The outcome of this week’s parliamentary elections in Egypt is a foregone conclusion, analysts suggest.
The ruling National Democratic Party has engineered the results in advance, conceding just enough seats to opposition parties to create a semblance of pluralism and to marginalize the Muslim Brotherhood.
But while many liberal democratic groups have been co-opted or neutered, the regime is likely to confront a more serious challenge from beyond the urban political elites. A movement of potentially immense political significance is emerging from the current upsurge in labor militancy and creation of independent unions, observers suggest.
Independent labor groups are not only organizing strikes and articulating workers’ economic grievances. They are also rejecting the official union federations linked to the NDP and raising political demands, including the right to freedom of association.
“The Egyptian workers’ movement is a force with immense potential social and political power,” says Cambridge University’s Anne Alexander.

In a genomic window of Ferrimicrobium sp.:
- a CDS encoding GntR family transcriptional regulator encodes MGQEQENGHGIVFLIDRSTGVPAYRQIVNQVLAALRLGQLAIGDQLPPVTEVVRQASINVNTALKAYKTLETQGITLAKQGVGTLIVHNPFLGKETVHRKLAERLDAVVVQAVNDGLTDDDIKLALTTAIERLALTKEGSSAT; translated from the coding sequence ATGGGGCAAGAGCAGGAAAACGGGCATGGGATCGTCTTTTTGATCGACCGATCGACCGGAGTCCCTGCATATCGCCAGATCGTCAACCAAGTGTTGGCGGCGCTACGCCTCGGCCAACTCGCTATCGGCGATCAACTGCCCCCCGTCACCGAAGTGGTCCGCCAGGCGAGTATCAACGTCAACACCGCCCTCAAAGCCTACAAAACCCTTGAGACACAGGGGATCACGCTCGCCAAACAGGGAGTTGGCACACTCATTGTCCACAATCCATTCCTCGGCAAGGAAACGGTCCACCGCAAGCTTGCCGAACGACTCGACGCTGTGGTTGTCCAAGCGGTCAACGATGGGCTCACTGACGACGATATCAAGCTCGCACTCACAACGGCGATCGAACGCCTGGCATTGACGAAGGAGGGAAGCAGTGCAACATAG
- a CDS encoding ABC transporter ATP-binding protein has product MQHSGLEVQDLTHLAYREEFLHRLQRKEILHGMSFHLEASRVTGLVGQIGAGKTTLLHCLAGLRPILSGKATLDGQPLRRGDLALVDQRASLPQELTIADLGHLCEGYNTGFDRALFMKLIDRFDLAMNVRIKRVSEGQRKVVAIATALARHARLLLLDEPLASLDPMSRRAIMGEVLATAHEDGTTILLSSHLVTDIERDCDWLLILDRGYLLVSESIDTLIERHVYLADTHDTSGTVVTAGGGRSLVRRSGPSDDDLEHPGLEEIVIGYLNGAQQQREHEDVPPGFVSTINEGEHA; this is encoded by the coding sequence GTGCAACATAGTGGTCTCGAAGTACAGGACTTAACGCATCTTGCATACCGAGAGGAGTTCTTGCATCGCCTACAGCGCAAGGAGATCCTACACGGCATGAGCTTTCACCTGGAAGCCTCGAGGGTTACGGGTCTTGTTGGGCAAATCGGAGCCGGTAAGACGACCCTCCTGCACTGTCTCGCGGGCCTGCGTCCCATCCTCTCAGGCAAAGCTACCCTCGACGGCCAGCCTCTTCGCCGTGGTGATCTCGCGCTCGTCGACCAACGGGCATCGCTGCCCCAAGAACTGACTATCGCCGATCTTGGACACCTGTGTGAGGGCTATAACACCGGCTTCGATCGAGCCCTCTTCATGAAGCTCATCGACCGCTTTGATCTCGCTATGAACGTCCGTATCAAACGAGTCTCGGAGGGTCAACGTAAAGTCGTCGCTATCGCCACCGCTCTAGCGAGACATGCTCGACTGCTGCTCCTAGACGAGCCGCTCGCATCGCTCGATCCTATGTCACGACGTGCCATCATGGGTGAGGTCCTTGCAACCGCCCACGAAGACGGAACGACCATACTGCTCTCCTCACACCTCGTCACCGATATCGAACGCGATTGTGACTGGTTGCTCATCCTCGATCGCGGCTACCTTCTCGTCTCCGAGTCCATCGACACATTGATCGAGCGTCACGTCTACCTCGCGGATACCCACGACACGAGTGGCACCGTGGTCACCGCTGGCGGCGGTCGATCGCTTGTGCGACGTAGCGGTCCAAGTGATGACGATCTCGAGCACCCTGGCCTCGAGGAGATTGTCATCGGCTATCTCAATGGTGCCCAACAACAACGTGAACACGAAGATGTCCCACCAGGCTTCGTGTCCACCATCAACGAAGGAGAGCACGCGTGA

“Although a large proportion of the demands raised during these strikes have been economic … some groups of workers have started to make political claims, including calling for a rise in the national minimum wage, and demanding the right to organize freely,” she said.
Some democratic and civil society groups have tried to link up with the labor movement, taking on the role of “bridging the gap between civil society’s desire for democracy and workers’ demands for better pay and working conditions.”
But labor activists are wary of over-politicizing the movement and compromising workers’ grievances, which remain largely focused on socio-economic issues.
The upsurge in labor militancy over recent years “has been the most powerful movement for democracy in Egypt in more than half a century,” according to a report published by the Solidarity Center, a core institute of the National Endowment for Democracy.
Metropolitan dissidents have hitherto stressed demands for constitutional reform and political rights, largely failing to address the priority needs of most Egyptians. The Muslim Brotherhood, by contrast, has made political capital from providing food, health care and other social services.
This disconnect has disadvantaged the democratic opposition and alienated urban liberals from a potential mass base, says Amr Hamzawy, research director of the Carnegie Middle East Center.
“As long as you are not able to break the gap between political demands and socioeconomic demands, you will always have scattered protest activities which do not mount in total to a big threat to the autocratic ruling establishment,” he believes.